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The Hoofbeat

The Hoofbeat

The Hoofbeat

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Bing! Bang! Boom!

Students and teachers share their experiences with the recent construction on campus.
Students+walk+past+a+construction+crane+outside+the+700+building.+Mrs.+Nichols+%28FAC%29%2C+whose+room+is+right+next+to+the+crane%2C+has+had+to+stop+class+to+wait+for+the+noise+to+lower+to+continue+her+lessons.+Its+hard+to+keep+up+your+train+of+thought+when+its+right+above+your+head%2C+Nichols+shared.+Photo+by+A.+Wallis.+
Students walk past a construction crane outside the 700 building. Mrs. Nichols (FAC), whose room is right next to the crane, has had to stop class to wait for the noise to lower to continue her lessons. “It’s hard to keep up your train of thought when it’s right above your head,” Nichols shared. Photo by A. Wallis.

 

   In the past few weeks, the halls and classrooms have been filled with the sounds of outside construction. While it is not confirmed, the construction is to fix long standing issues with roof leaks. The classrooms that have to go through with the amount of noise have to stop instruction and wait for the loud commotion to stop. Students and teachers alike are frustrated with the distraction. 

   Samantha Timmons (‘24) finds the sounds annoying and says that it  makes it hard to focus in her classes. 

   “It’s been really annoying and hard to concentrate. It’s just loud banging constantly,” Timmons said. “You know, I’m trying to read, but I can’t read with the thumping in my head.”

   Another person who had his classes disrupted was Alejandro Acosta (‘25) who has had multiple of his classes disrupted by the repairs.

   “I want to say only my third period and my sixth for sure,” Acosta said.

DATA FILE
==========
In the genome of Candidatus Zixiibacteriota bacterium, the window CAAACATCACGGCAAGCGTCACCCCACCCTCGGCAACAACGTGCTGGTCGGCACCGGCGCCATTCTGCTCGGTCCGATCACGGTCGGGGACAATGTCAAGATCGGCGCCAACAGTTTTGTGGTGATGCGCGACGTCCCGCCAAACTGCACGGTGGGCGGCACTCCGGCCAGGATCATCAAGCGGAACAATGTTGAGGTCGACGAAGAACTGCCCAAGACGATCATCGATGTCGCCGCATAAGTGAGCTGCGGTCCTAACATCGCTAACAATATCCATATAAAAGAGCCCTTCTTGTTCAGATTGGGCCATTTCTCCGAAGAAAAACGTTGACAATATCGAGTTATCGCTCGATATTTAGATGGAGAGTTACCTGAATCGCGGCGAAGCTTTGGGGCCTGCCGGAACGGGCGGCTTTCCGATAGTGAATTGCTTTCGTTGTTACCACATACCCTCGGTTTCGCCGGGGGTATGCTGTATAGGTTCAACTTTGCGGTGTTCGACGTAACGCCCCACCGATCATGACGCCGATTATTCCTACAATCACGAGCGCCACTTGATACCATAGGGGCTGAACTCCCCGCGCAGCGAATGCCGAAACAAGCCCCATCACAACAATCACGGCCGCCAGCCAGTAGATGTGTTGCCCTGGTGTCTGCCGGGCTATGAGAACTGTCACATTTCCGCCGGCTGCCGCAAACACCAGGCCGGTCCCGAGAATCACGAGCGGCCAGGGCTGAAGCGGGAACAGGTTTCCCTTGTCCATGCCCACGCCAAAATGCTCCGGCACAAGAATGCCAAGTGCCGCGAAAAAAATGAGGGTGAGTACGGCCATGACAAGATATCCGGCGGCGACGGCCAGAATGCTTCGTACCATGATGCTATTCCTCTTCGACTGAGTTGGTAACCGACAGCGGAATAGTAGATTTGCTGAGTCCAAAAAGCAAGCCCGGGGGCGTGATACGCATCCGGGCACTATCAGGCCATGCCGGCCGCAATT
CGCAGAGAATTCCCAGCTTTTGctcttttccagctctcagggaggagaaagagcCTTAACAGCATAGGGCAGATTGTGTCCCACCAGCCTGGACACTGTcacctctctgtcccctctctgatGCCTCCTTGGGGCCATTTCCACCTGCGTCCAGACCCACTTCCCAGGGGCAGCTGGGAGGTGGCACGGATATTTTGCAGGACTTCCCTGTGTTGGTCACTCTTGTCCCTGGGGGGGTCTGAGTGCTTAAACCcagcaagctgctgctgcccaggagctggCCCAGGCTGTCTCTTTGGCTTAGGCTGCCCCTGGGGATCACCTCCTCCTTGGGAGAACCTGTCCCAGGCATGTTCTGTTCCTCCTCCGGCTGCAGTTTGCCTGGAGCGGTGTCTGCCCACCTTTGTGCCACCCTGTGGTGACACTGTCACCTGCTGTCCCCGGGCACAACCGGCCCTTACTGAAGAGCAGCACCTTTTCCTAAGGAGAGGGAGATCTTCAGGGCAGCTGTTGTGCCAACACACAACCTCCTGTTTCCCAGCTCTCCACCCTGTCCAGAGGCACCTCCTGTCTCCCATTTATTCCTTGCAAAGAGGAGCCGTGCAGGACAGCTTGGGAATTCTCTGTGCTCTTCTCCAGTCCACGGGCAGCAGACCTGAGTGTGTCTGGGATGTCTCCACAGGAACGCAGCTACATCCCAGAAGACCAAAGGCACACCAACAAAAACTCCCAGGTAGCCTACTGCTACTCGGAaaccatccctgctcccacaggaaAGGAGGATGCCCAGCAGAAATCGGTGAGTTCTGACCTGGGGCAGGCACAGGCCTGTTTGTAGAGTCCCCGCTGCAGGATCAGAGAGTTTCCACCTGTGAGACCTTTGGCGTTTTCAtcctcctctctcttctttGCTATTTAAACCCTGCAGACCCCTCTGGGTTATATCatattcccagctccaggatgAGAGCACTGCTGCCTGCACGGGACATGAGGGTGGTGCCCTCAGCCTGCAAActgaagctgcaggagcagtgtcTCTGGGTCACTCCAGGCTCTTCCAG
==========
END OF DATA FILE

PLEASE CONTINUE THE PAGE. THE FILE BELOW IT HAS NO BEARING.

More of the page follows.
Acosta also sees the noise as a barrier to focusing on his work in his classes. 

   “I mean, it’s constant with little to no breaks at all. It’s very constant and disruptive,” Acosta said. 

   Students also see how the sounds affect the teachers in the classrooms. The commotion causes the teachers to stop instruction and wait until the sound is manageable. With exams coming soon, teachers need the remaining time to give out the material as soon as possible while they still have time. 

   Acosta sympathizes with the teacher who has to deal with the cacophony. 

   “They find it really bothersome and annoying. It makes it hard to teach,” Acosta said. 

   Timmons feels the same and sees her teacher’s frustrations with the amount of inferences in the class.  

   “They’re not fond of it either. Mrs. Nichols complains about it all the time.” Timmons said. 

   The people who are effected the most are the teachers whos classrooms are with right next to the construction zones. These classes get the brunt of the noise and have to pause class time to wait for them to lower.

   Mrs. Nichols’s (FAC) classroom is in  the 700’s building  and  has had to deal with the construction next to her room for multiple classes. 

    “The people laugh at the ridiculousness of it,” Nichols said. “We’re trying to have class and do our job as teachers, but yet we always get these random interruptions that take away from that.” 

   Students should expect the disruptions to slow as construction comes to a close. 

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Aiden Wallis, Staffer
Wallis is a senior new to the hoofbeat team he was born in New Port Richey then moved to Trinity which lead him to attend J.W Mitchell high school. in his free time Wallis enjoys playing his guitar, reading, and play Dungeons and Dragons. Alongside these hobbies Wallis enjoys traveling having been to Costa Rica and London. Wallis is in Hoofbeat for the ‘23-‘24 school year because he’s taken some past journalism classes and wants to try something different for his senior year.
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